Floor: 5-11. Sixth overall pick Ronnie Stanley proves to be a bust on the offensive line. The passing game ends up going through 37-year-old Steve Smith Sr. again. Linebacker Terrell Suggs provides no lift in his return from his Achilles injury. Almost everything went wrong for the Ravens last year, and they still won five games. No way Baltimore suffers nine one-score losses once more.


Ceiling: 13-3. The Bengals went 12-4 last year, so 13-3 is possible, but everything would have to go their way. Andy Dalton must play 16 games at his 2015 level (25 TDs, 7 INTs, career-high 106.2 passer rating). Rookie receiver Tyler Boyd needs to be ready to start now. Running back Jeremy Hill plays like a man possessed, i.e., one who racks up 1,200 yards and 4.6 per carry.

Floor: 7-9. Dalton struggles in his return from a broken thumb that kept him out from Week 15 on last season. Ditto still-recovering tight end Tyler Eifert. The defense sputters without suspended linebackerVontaze Burfict early. No one is healthy enough to replace RT Andre Smith, who signed with the Vikings. The DBs? Few INTs sans Reggie Nelson (now with the Raiders). Cincy could fall as close to this record as it could to 13-3.


Ceiling: 8-8.Robert Griffin III proves to be the answer at quarterback. Receiver Josh Gordon's return following his February 2015 suspension brings back memories of his 200-yard games in 2013. The horrible run defense tightens up considerably. Although it's not a high ceiling, I believe Cleveland will be closer to this than its floor.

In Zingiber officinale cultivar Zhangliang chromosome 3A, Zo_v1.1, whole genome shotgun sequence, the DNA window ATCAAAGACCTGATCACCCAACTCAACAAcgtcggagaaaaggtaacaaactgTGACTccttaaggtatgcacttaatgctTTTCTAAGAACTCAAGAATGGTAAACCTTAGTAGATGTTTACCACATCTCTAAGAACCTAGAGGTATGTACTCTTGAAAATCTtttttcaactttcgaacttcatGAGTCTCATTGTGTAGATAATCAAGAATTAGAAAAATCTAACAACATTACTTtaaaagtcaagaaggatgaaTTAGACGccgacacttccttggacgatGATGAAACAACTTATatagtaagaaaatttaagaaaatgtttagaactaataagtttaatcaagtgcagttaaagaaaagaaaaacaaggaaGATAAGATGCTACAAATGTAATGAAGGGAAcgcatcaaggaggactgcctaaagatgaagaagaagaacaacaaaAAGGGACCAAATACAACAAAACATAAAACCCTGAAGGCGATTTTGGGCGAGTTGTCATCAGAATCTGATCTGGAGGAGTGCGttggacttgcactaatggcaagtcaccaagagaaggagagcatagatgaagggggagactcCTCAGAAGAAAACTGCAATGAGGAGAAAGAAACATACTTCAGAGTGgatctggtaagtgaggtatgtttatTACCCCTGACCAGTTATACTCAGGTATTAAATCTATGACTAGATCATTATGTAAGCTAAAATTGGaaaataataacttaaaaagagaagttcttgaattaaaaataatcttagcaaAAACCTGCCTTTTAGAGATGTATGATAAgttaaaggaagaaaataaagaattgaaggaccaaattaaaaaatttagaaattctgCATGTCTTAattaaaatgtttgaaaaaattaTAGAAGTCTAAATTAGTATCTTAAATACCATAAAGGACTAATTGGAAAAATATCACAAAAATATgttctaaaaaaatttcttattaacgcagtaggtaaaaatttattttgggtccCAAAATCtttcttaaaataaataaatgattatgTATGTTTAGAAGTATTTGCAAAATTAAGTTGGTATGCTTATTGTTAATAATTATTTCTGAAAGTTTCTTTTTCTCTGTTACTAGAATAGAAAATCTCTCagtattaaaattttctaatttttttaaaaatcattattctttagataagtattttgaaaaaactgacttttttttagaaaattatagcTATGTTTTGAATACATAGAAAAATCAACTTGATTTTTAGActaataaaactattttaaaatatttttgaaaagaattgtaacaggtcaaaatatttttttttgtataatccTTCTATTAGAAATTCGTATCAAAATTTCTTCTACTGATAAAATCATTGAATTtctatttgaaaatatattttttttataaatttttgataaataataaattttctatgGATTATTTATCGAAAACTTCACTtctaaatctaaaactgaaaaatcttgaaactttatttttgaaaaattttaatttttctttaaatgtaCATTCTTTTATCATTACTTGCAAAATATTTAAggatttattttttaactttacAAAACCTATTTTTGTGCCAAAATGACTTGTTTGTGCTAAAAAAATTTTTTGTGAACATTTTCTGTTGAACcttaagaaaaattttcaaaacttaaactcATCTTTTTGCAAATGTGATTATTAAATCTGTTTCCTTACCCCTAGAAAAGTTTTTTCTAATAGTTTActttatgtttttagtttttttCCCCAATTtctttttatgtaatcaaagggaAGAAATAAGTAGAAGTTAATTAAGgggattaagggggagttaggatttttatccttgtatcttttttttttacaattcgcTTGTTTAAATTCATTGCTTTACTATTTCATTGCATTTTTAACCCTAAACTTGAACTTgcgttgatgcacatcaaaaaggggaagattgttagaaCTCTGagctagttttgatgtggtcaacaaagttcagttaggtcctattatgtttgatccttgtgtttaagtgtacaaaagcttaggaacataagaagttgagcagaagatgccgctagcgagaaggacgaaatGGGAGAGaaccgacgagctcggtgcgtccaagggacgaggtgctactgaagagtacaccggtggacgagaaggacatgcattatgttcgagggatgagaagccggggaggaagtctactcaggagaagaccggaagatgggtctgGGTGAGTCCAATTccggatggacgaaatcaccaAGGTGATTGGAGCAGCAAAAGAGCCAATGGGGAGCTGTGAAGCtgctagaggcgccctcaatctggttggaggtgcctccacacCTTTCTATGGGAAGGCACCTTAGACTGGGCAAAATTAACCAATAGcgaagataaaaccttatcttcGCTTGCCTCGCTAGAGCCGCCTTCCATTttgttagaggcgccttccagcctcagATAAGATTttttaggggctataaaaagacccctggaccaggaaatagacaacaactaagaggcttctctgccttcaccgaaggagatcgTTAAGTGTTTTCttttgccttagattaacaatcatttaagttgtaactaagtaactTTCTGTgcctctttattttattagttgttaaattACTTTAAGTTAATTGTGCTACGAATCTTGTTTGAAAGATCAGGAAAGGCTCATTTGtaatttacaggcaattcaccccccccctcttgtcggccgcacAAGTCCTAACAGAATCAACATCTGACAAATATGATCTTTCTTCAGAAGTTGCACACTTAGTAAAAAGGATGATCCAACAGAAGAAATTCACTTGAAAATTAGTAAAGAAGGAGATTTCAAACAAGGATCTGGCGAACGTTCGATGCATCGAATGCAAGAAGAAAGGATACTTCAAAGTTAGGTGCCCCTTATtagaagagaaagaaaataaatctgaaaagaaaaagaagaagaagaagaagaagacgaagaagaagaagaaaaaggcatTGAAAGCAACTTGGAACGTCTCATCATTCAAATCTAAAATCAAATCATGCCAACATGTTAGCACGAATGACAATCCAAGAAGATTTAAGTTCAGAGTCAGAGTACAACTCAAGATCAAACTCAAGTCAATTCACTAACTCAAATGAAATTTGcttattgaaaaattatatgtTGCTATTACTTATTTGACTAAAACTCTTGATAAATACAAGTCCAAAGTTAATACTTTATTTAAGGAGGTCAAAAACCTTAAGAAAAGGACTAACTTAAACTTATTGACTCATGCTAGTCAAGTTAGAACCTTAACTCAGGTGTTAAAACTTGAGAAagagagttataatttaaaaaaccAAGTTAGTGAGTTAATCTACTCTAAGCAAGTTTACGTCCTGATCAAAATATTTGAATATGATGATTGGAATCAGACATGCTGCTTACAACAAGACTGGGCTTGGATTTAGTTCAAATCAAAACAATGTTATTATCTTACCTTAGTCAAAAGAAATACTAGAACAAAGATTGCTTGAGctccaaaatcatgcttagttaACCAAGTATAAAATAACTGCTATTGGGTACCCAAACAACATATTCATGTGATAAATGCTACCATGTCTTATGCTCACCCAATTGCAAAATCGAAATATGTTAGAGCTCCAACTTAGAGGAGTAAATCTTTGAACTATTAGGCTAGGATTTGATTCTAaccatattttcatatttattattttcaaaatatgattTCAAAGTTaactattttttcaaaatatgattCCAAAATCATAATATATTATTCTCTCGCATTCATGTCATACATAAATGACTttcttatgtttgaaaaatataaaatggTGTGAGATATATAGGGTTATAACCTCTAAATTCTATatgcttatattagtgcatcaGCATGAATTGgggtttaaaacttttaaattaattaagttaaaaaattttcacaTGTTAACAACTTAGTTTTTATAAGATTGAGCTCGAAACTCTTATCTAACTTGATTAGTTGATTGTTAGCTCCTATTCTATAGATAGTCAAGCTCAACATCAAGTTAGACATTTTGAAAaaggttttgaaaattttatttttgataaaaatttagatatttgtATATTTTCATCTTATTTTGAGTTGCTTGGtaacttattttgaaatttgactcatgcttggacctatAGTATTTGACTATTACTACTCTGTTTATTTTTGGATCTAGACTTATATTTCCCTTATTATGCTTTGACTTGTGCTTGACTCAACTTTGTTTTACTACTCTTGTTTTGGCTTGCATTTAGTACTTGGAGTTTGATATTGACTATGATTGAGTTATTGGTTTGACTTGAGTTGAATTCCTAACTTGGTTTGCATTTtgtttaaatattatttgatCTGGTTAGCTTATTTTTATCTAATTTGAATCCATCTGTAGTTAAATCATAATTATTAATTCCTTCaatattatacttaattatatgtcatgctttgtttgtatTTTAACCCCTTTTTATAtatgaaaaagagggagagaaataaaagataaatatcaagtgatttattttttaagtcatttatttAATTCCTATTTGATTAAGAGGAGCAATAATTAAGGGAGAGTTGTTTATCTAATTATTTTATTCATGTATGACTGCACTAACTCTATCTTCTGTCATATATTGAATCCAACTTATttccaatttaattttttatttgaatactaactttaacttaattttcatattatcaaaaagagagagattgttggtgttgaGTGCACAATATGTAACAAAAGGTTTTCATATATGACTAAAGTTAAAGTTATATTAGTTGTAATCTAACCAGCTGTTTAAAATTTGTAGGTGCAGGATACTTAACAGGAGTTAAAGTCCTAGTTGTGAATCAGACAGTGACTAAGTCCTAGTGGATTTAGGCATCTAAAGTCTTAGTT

Floor: 2-14. Start with that run D, which can't allow almost 5 yards per carry again. Otherwise, even if RGIII performs, the record could still be bad. To go 2-14, the running game would have to flounder without former offensive linemen Mitchell Schwartz (who signed with the Chiefs) and Alex Mack (now with the Falcons). No one besides tight end Gary Barnidge steps up in the passing game.


Ceiling: 13-3. The Steelers enjoy a relatively easy schedule, so 13-3 is plausible, though getting there would require coordinator Keith Butler's defense to play lights-out while Le'Veon Bell (three games) sits out on suspension, especially with Martavis Bryant (one-year suspension) out for the season. Receiver Antonio Brown wins the NFL MVP award.

Floor: 8-8. Defensive lineman Stephon Tuitt and linebacker Ryan Shazier take steps backward in Year 3 of their careers. Veteran defender James Harrison is forced to be the team's pass rush. The secondary reenacts 2014, when Pittsburgh ranked 27th against the pass. Running back DeAngelo Williams' age (33) factors in while Bell is out. An older Ben Roethlisberger (34) struggles down the stretch. That's how you get to .500.



Ceiling: 12-4. The AFC South is stronger collectively than it has been in years, so 12-4 might be a pipe dream for Houston. But if new QB Brock Osweiler throws 30 touchdowns passes, new RB Lamar Miller proves he can be a workhorse and linebacker Jadeveon Clowney lights it up, why not?

Floor: 6-10. Much would go awry here, as a yuck season for Texans fans will likely be 8-8. If defensive dynamo J.J. Watt's health still isn't right following offseason back surgery, it could spell doom, given that the new-look offense is an unknown (especially with rookie center Nick Martinout for the year and Duane Browna question mark). Houston would have to receive little from rookie WR Will Fuller. Not likely.


Ceiling: 11-5.Andrew Luck enjoys a huge year to overcome a questionable defense. Receiver Phillip Dorsett? 900 yards. The offensive line improves drastically with rookie center Ryan Kelly. Anytime you have a quarterback like Luck, this record is possible.

Floor: 4-12.Robert Mathis plays like the 35-year-old he is, leaving the pass rush in a lurch. Running back Frank Gore slows down in Year 12. Donte Moncrief falters as the WR2, while the absence of Coby Fleener (now with the Saints) at tight end is felt. Oh, and Luck goes on one of his patented out-of-the-pocket-get-crushed runs.